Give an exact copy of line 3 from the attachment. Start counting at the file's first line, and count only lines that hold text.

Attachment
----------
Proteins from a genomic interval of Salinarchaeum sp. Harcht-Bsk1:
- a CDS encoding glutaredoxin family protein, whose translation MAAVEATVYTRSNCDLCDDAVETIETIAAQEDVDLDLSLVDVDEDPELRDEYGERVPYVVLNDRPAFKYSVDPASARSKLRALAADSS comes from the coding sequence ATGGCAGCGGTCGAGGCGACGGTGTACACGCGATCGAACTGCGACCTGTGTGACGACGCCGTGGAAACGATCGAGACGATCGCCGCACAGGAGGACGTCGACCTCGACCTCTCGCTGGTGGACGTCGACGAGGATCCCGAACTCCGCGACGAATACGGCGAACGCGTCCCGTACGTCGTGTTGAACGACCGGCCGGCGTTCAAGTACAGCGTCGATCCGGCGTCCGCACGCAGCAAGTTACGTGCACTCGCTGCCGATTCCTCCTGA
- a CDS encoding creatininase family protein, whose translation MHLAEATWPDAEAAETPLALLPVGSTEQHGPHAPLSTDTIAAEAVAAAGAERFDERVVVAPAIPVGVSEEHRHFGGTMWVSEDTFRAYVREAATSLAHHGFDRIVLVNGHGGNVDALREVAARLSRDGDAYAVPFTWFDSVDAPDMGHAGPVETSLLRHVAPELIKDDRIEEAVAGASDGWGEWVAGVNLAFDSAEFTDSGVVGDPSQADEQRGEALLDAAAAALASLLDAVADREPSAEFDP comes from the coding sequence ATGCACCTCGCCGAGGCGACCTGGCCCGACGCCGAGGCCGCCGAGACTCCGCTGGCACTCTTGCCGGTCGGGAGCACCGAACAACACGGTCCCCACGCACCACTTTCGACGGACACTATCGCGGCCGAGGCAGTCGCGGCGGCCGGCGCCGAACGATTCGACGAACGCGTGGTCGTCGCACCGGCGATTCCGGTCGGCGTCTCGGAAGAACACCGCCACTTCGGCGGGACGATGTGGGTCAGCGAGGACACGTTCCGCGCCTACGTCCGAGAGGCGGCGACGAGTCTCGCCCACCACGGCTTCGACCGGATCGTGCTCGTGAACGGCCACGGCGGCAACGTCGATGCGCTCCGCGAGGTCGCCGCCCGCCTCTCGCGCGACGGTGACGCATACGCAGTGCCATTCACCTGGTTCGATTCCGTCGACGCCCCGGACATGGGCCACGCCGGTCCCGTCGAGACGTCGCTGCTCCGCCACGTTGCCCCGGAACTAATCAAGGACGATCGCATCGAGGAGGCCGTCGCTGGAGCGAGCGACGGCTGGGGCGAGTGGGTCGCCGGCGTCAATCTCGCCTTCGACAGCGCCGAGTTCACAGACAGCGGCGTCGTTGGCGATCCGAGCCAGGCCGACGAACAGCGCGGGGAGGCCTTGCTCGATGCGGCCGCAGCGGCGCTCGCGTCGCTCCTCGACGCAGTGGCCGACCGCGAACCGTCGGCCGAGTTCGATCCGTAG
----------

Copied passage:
- a CDS encoding creatininase family protein, whose translation MHLAEATWPDAEAAETPLALLPVGSTEQHGPHAPLSTDTIAAEAVAAAGAERFDERVVVAPAIPVGVSEEHRHFGGTMWVSEDTFRAYVREAATSLAHHGFDRIVLVNGHGGNVDALREVAARLSRDGDAYAVPFTWFDSVDAPDMGHAGPVETSLLRHVAPELIKDDRIEEAVAGASDGWGEWVAGVNLAFDSAEFTDSGVVGDPSQADEQRGEALLDAAAAALASLLDAVADREPSAEFDP comes from the coding sequence ATGCACCTCGCCGAGGCGACCTGGCCCGACGCCGAGGCCGCCGAGACTCCGCTGGCACTCTTGCCGGTCGGGAGCACCGAACAACACGGTCCCCACGCACCACTTTCGACGGACACTATCGCGGCCGAGGCAGTCGCGGCGGCCGGCGCCGAACGATTCGACGAACGCGTGGTCGTCGCACCGGCGATTCCGGTCGGCGTCTCGGAAGAACACCGCCACTTCGGCGGGACGATGTGGGTCAGCGAGGACACGTTCCGCGCCTACGTCCGAGAGGCGGCGACGAGTCTCGCCCACCACGGCTTCGACCGGATCGTGCTCGTGAACGGCCACGGCGGCAACGTCGATGCGCTCCGCGAGGTCGCCGCCCGCCTCTCGCGCGACGGTGACGCATACGCAGTGCCATTCACCTGGTTCGATTCCGTCGACGCCCCGGACATGGGCCACGCCGGTCCCGTCGAGACGTCGCTGCTCCGCCACGTTGCCCCGGAACTAATCAAGGACGATCGCATCGAGGAGGCCGTCGCTGGAGCGAGCGACGGCTGGGGCGAGTGGGTCGCCGGCGTCAATCTCGCCTTCGACAGCGCCGAGTTCACAGACAGCGGCGTCGTTGGCGATCCGAGCCAGGCCGACGAACAGCGCGGGGAGGCCTTGCTCGATGCGGCCGCAGCGGCGCTCGCGTCGCTCCTCGACGCAGTGGCCGACCGCGAACCGTCGGCCGAGTTCGATCCGTAG